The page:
In similar research, one study published in the journal of the American Heart Association suggests that people with fewer friends tend to die sooner after having a heart attack than people with strong social relationships. The study, which examined 3,400 heart attack survivors ages 18 to 55, found that participants lacking strong social support were more likely to smoke, abuse alcohol, and have high blood pressure, diabetes, and depression — which are all heart attack risk factors.

In another study, people with ovarian cancer who had lots of social support had much lower levels of a protein linked to more aggressive cancers. This made their chemotherapy treatments more effective and increased their odds of survival.

And, again, with respect to mental health, a study that examined flood victims and the onset of post-traumatic stress disorder (PTSD) showed that recovery from PTSD was significantly associated with social support. The study assessed PTSD in 321 flood victims 13 to 14 years after they were first diagnosed to measure the prevalence rate of PTSD among them and identify the association between social support and their recovery from PTSD. On the follow-up, only 51 were diagnosed as still having PTSD, which correlated with those without the presence of close social bonds.

Researchers cannot say for sure what the exact mechanism is between better health and close social relationships, but they have some ideas. In the study that looked at adolescent friendships and mental health, Narr says that having someone during that important, formative time period who you can trust, and who trusts you, really alters your expectations for yourself and other people, in a positive way. “Many studies have shown that having more positive expectations for the world tends to make you happier — and there are definitely links between a positive social environment and depression and anxiety,” she says.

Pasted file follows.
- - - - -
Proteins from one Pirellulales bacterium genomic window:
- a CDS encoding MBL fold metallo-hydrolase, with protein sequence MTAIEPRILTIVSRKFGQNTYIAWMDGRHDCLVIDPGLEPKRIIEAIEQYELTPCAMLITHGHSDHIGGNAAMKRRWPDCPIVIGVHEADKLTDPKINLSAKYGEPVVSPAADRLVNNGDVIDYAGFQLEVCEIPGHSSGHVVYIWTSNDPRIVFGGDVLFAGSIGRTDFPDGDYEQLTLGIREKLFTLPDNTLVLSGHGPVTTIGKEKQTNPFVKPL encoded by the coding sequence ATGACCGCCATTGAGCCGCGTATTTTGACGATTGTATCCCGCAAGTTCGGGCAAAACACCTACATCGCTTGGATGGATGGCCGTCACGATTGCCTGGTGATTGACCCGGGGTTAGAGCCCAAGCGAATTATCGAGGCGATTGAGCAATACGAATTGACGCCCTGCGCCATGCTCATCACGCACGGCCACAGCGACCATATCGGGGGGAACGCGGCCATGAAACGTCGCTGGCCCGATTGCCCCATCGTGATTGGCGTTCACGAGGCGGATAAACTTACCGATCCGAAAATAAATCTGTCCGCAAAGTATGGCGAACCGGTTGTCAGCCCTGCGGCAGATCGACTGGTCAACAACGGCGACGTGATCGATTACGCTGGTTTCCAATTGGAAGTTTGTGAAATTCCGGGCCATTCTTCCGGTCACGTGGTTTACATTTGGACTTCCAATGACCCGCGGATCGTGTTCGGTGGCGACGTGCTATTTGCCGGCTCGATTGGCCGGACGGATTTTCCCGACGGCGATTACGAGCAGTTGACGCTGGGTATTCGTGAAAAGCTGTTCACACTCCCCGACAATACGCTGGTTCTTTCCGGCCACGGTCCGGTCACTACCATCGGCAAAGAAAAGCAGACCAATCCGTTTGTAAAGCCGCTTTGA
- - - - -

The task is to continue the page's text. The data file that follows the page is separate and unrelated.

People more often engage in exercise and eat nutritious diets when they live with others than when they live alone, according to Smith. Additionally, people in strong social networks receive greater support when they show signs of illness or experience health conditions.

“Giving and receiving love in close relationships, buffers against stress and improves neuroendocrine functioning,” Smith adds. People with strong relationships enjoy improved cardiovascular health, immune functioning, and many other health benefits.

Shasta Nelson, a friendship expert and author of Frientimacy: How to Deepen Friendships for Lifelong Health and Happiness defines a friendship as: a mutual relationship between two people that is satisfying, safe, and where both people feel seen. “If you don’t have all three, then you don’t have a healthy friendship,” she explains.

If you’re lacking in the friend department, experts warn, don’t be shy. It’s never too late to make one. “If you’re waiting around for a potential friend to say hello first, you might be waiting a while,” says Theo Orozco, a life coach who specializes in helping introverts step out of their comfort zones. Making the first move doesn’t have to be complicated. She says a simple smile, “hi,” or friendly question could be the start of an interesting conversation.

“Human beings are social creatures,” says Conason. “We yearn for connection with others, and when we are able to achieve this connection, to feel seen and understood by another, it fulfills the psyche.”

In other words, embrace your friends. Your health will thank you.